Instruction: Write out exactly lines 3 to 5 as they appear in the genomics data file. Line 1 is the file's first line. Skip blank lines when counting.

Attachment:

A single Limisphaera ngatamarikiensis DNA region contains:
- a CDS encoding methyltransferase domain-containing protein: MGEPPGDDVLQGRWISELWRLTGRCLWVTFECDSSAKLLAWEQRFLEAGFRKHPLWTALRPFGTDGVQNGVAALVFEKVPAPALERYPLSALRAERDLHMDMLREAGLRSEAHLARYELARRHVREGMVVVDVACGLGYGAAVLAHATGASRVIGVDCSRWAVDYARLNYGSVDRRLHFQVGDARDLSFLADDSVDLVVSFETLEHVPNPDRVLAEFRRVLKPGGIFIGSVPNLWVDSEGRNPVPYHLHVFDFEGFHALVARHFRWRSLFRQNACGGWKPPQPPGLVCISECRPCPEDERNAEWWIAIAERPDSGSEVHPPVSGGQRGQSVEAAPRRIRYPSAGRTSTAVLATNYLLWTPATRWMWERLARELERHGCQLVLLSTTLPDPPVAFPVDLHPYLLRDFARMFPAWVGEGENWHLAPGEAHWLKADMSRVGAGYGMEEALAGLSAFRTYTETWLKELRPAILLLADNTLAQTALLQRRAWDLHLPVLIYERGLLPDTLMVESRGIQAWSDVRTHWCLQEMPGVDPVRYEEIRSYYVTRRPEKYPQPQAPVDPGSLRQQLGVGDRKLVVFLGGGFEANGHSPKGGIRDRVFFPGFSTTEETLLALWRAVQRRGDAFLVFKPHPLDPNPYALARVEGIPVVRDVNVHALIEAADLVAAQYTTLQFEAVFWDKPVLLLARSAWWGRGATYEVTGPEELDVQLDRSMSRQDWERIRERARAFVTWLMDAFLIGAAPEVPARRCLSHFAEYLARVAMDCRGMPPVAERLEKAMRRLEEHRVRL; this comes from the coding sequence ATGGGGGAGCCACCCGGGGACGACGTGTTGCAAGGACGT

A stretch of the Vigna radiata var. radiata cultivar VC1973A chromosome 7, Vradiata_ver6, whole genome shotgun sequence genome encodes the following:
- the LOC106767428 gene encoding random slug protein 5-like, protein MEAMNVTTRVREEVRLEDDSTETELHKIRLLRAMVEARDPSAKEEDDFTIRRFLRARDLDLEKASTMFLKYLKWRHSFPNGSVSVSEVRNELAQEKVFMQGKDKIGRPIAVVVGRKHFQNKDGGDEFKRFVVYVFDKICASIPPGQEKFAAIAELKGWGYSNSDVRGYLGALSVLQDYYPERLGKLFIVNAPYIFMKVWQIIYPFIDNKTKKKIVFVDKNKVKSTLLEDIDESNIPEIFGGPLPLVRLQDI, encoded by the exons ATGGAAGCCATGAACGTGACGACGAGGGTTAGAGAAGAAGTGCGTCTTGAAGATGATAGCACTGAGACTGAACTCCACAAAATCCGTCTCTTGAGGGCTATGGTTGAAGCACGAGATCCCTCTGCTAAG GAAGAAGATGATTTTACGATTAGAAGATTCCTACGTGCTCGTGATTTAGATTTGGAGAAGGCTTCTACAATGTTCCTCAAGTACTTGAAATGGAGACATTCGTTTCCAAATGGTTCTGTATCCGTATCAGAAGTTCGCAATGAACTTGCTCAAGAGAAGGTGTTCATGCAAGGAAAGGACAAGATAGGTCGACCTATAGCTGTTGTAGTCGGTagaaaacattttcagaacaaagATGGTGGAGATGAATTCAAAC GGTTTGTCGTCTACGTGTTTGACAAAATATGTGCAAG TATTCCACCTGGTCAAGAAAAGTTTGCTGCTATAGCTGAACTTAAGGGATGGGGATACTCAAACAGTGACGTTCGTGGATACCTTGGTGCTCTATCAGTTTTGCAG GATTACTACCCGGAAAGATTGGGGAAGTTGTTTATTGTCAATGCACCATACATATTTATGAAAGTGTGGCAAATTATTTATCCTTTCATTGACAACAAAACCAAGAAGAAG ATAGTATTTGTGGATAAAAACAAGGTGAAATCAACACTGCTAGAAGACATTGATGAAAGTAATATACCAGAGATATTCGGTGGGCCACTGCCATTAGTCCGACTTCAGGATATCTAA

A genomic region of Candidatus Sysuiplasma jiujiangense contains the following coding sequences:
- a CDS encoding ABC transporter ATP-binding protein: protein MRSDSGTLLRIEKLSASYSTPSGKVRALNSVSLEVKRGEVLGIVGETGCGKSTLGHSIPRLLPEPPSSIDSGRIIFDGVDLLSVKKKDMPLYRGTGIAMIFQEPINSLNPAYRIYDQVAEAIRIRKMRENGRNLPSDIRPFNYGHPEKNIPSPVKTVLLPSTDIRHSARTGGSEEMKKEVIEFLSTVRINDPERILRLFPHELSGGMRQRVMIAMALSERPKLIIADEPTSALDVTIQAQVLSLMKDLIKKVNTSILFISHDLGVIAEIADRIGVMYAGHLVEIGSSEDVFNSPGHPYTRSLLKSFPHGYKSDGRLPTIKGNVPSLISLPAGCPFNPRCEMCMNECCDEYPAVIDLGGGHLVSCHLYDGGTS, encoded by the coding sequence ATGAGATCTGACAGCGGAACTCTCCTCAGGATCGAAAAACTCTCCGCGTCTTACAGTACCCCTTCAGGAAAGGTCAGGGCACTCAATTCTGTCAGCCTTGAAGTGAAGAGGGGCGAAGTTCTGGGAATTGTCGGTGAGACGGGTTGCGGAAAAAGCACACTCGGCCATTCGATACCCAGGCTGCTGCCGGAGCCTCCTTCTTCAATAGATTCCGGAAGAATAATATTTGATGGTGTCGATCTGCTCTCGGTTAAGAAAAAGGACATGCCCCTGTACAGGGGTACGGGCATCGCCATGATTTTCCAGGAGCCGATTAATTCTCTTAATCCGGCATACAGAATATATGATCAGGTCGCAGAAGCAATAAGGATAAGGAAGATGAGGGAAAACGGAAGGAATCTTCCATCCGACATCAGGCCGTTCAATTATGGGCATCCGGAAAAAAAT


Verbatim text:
A stretch of the Vigna radiata var. radiata cultivar VC1973A chromosome 7, Vradiata_ver6, whole genome shotgun sequence genome encodes the following:
- the LOC106767428 gene encoding random slug protein 5-like, protein MEAMNVTTRVREEVRLEDDSTETELHKIRLLRAMVEARDPSAKEEDDFTIRRFLRARDLDLEKASTMFLKYLKWRHSFPNGSVSVSEVRNELAQEKVFMQGKDKIGRPIAVVVGRKHFQNKDGGDEFKRFVVYVFDKICASIPPGQEKFAAIAELKGWGYSNSDVRGYLGALSVLQDYYPERLGKLFIVNAPYIFMKVWQIIYPFIDNKTKKKIVFVDKNKVKSTLLEDIDESNIPEIFGGPLPLVRLQDI, encoded by the exons ATGGAAGCCATGAACGTGACGACGAGGGTTAGAGAAGAAGTGCGTCTTGAAGATGATAGCACTGAGACTGAACTCCACAAAATCCGTCTCTTGAGGGCTATGGTTGAAGCACGAGATCCCTCTGCTAAG GAAGAAGATGATTTTACGATTAGAAGATTCCTACGTGCTCGTGATTTAGATTTGGAGAAGGCTTCTACAATGTTCCTCAAGTACTTGAAATGGAGACATTCGTTTCCAAATGGTTCTGTATCCGTATCAGAAGTTCGCAATGAACTTGCTCAAGAGAAGGTGTTCATGCAAGGAAAGGACAAGATAGGTCGACCTATAGCTGTTGTAGTCGGTagaaaacattttcagaacaaagATGGTGGAGATGAATTCAAAC GGTTTGTCGTCTACGTGTTTGACAAAATATGTGCAAG TATTCCACCTGGTCAAGAAAAGTTTGCTGCTATAGCTGAACTTAAGGGATGGGGATACTCAAACAGTGACGTTCGTGGATACCTTGGTGCTCTATCAGTTTTGCAG GATTACTACCCGGAAAGATTGGGGAAGTTGTTTATTGTCAATGCACCATACATATTTATGAAAGTGTGGCAAATTATTTATCCTTTCATTGACAACAAAACCAAGAAGAAG ATAGTATTTGTGGATAAAAACAAGGTGAAATCAACACTGCTAGAAGACATTGATGAAAGTAATATACCAGAGATATTCGGTGGGCCACTGCCATTAGTCCGACTTCAGGATATCTAA

A genomic region of Candidatus Sysuiplasma jiujiangense contains the following coding sequences: